• Opinion
  • August 28, 2019
  • 8 minutes
  • 0

It’s time for a price on carbon across nations

Opinion: It’s time to put our money where our mouth is and save the planet

This opinion article was written by Katharina Schulze, German politician, co-leader of the Bavarian Green Party and one of Apolitical’s 100 most influential people in climate policy.


Nearly ten years ago, the UN Climate Change Conference took place in Copenhagen. I still have very clear memories of how I travelled to the conference as a member of the Young Greens.

How overwhelmed and full of hope I felt that one of the biggest meetings in the history of diplomacy was going to address climate change on an international scale. This would surely transform climate policy in fundamental ways, I thought. It turned out that this was an illusion – neither a legally binding minimum consensus nor concrete targets were brought forth.

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This devastating experience reinforced my passion to engage in green politics, because it reaffirmed my conviction: You can’t make the world any better by just complaining, you have to take action!

And time is running out. If we don’t start to take climate change and the threat of a climate collapse seriously, the consequences of global warming will become uncontrollable.

Years after the failed summit in Copenhagen, world leaders agreed to the Paris Climate Change Agreement, and a diplomatic consensus on how to fight climate change was finally established. But European countries now need to set an example and take concrete actions that put into practice these ambitions climate protection goals.

Fixing the system

Sadly, EU climate change policy, including the Emissions Trading System, which sets caps on how much industry can emit before having to pay up, has not been effective enough so far as required by science.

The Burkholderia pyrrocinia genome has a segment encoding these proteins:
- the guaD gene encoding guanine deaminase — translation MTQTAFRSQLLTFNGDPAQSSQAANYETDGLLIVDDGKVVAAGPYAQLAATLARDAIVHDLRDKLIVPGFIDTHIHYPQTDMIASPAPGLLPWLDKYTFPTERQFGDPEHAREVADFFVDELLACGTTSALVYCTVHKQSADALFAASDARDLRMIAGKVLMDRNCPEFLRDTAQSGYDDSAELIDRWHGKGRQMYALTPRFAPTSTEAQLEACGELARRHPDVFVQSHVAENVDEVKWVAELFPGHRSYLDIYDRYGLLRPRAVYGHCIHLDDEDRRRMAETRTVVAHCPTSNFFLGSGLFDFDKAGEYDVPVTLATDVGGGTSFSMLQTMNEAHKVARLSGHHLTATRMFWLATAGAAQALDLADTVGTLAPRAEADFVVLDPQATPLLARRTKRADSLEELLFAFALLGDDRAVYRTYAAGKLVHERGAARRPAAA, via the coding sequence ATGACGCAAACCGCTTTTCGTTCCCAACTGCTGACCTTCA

There is no doubt: our current mechanism for reducing greenhouse gas emissions is in urgent need of reform. One effective solution would be to introduce a price on CO2. I am very pleased that, due to the persistence of the Greens, Germany’s leading environmental party, concrete discussions over carbon pricing are finally taking off among politicians in Germany, after this debate was avoided for a long time.

A global carbon price would be the best solution, and we welcome all initiatives that aim to achieve this

Carbon pricing is a simple, market-based instrument that rewards climate-friendly behaviour and increases the cost of climate-damaging behavior. Fossil fuels are subject to a price charge, which increases over time. This surcharge is intended to reflect the costs of climate damage. This kind of pricing already exists in over 70 countries whilst Germany has no CO2 price and is lagging behind: Switzerland, France, Great Britain, Norway, Denmark, Sweden have long been ahead of Germany.

My party demands an effective and socially fair CO2 price. Accordingly, we need a minimum price within the Emissions Trading System, so that emissions are treated fairly under both the carbon pricing and the Emissions Trading System.